Design Thinking: A Roadmap for Innovation in Teaching

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Porträt Mònica Feixas

Contribution by Mònica Feixas, Lecturer at ZHE, PH Zürich, and Professor at Universitat Autònoma Barcelona (UAB).


Sequel to Creativity in Teaching: Facts and Fancy

“Failure is success if we learn from it.”

(Malcolm Forbes)

What Is Design Thinking?

Design thinking is one of those terms du jour that get tossed around, while many people are not quite sure what they mean. In our understanding, design thinking is based on cognitive processes typically employed by designers. It is considered as a creative thinking process comprising several levels: analytical, creative, goal- and people-oriented thinking and working.

A design mindset is not problem-focused, it is solution focused. Design thinking explores possibilities of what could be, and creates desired outcomes that benefit the end user.

Failing for Success

Brown lists the following characteristics of a design thinker: empathy, integrative thinking, optimism, experimentalism, and collaboration. So, to include design thinking in innovation projects, we should run through five phases (see figure): Empathizing, defining, ideating, prototyping, testing.

5 processes of design thinking
Figure: 5 processes of design thinking
  1. With empathizing, the goal is not to emotionally invest but to objectively uncover and understand as many viewpoints as you can.
  2. The defining phase is about identifying user needs and institutional requirements. Knowing that you’re tackling the right problems while involving your customer early in the process is what is most valued here.
  3. Ideating means brainstorming as many ideas as possible and not judging them yet. While silly, absurd, bland, risky and utopian notions are generated, suddenly realizable and innovative ideas arise among them.
  4. A prototype is some type of model or sketch. It is a way to convey an idea quickly to test users.
  5. The goal of testing is learning what works or does not work for the users, and then iterate. Iterating means modifying the prototype based on feedback – until the user experience is satisfying.

Bottom line of this process: It is better to fail early and often as prototypes are created – and to learn from the failures until successfull models or prototypes are established. (See Institute of Design at Stanford for more information.)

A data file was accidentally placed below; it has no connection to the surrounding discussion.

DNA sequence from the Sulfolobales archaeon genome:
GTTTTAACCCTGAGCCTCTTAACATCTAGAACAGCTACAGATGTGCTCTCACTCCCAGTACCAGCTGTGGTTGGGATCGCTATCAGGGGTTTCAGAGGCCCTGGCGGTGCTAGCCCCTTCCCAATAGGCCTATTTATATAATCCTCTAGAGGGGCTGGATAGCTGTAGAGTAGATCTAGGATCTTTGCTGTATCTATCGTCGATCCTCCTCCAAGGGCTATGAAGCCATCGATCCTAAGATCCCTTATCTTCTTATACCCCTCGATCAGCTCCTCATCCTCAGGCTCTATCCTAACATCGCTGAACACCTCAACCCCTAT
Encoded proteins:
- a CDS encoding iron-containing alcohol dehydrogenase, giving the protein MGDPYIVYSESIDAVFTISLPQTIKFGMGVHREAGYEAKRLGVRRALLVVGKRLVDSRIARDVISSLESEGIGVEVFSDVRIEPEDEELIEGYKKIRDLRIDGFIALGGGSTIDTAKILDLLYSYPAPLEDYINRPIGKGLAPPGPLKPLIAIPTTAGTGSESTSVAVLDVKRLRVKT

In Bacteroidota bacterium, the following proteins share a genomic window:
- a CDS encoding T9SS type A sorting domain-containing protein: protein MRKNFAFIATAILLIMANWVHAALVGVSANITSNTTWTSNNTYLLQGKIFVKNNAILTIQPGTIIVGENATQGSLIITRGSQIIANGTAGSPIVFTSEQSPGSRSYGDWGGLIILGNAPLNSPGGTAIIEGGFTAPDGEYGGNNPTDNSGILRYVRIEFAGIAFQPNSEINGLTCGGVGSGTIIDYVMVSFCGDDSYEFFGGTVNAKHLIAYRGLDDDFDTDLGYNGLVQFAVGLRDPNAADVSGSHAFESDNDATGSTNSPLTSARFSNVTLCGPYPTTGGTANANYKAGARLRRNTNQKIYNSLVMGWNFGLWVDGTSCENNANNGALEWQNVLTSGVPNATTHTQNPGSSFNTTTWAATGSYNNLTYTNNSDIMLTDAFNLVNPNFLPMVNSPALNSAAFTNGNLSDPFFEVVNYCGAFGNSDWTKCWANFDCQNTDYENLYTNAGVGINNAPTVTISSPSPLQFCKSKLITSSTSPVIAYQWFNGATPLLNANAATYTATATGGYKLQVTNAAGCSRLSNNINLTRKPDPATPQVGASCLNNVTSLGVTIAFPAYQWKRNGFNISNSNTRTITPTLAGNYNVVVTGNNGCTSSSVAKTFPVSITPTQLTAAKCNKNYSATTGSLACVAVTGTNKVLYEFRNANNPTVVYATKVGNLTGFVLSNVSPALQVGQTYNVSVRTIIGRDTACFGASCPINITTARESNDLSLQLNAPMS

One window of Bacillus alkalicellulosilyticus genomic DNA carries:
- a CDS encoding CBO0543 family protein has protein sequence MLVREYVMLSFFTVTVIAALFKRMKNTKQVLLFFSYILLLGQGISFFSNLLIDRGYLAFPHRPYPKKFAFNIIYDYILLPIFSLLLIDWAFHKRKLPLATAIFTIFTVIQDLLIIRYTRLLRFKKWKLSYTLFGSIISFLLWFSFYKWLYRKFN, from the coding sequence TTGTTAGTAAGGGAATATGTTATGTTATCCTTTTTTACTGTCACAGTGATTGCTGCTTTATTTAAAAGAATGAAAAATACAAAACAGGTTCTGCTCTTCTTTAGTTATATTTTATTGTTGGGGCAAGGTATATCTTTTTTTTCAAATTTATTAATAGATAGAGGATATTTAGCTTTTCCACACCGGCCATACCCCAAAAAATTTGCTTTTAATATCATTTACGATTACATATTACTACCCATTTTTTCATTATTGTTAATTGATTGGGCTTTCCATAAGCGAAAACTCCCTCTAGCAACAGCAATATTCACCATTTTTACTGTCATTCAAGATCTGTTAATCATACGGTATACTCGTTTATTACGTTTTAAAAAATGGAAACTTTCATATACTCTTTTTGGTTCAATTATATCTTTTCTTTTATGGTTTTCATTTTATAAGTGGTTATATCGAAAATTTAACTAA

Conference on Design Thinking in Zürich

In January 2017, a half-day conference on «Creativity in Learning – Revolutionizing Teaching through Design Thinking» will be held at PH Zürich. At this opportunity, Suzi Jarvis and Colman Farrell from the Innovation Academy, University College Dublin, will be our guests. We have asked them about their views on creativity and design thinking as well as how they are planning to approach the conference in Zürich. They answered from Malaysia with a short video (3 Minutes):

Suzi Jarvis and Colman Farrell on design thinking
Suzi Jarvis and Colman Farrell talk about design thinking and their lecture/workshops at the conference in January 2017

Summary

As part of the experiential lecture and workshops by Suzi Jarvis and Colman Farrell, we will be exposed on how to:

  • develop the mindsets, skillsets, and toolsets of designers, artists, and innovators.
  • learn to connect more deeply with students and other teachers to discover opportunities for innovation in learning.
  • break through barriers that have kept us stuck.
  • experiment with idea generation, critical thinking, aesthetic ways of knowing, problem-solving and rapid-prototyping.
  • foster a culture that enhances creativity and innovation.
Conference: Creativity and design thinking are the focus of our short conference (Kurztagung) «Creativity in Learning. Revolutionizing Teaching through Design Thinking». Our guests are Prof. Dr. Suzi Jarvis and Dr. Colman Farrell from the Innovation Academy, University College Dublin.

Date: Thursday, January 19th 2017, 13.30-17.30 at PH Zürich. For more informations and registration, see the conference page: www.phzh.ch/zhe-kurztagung.

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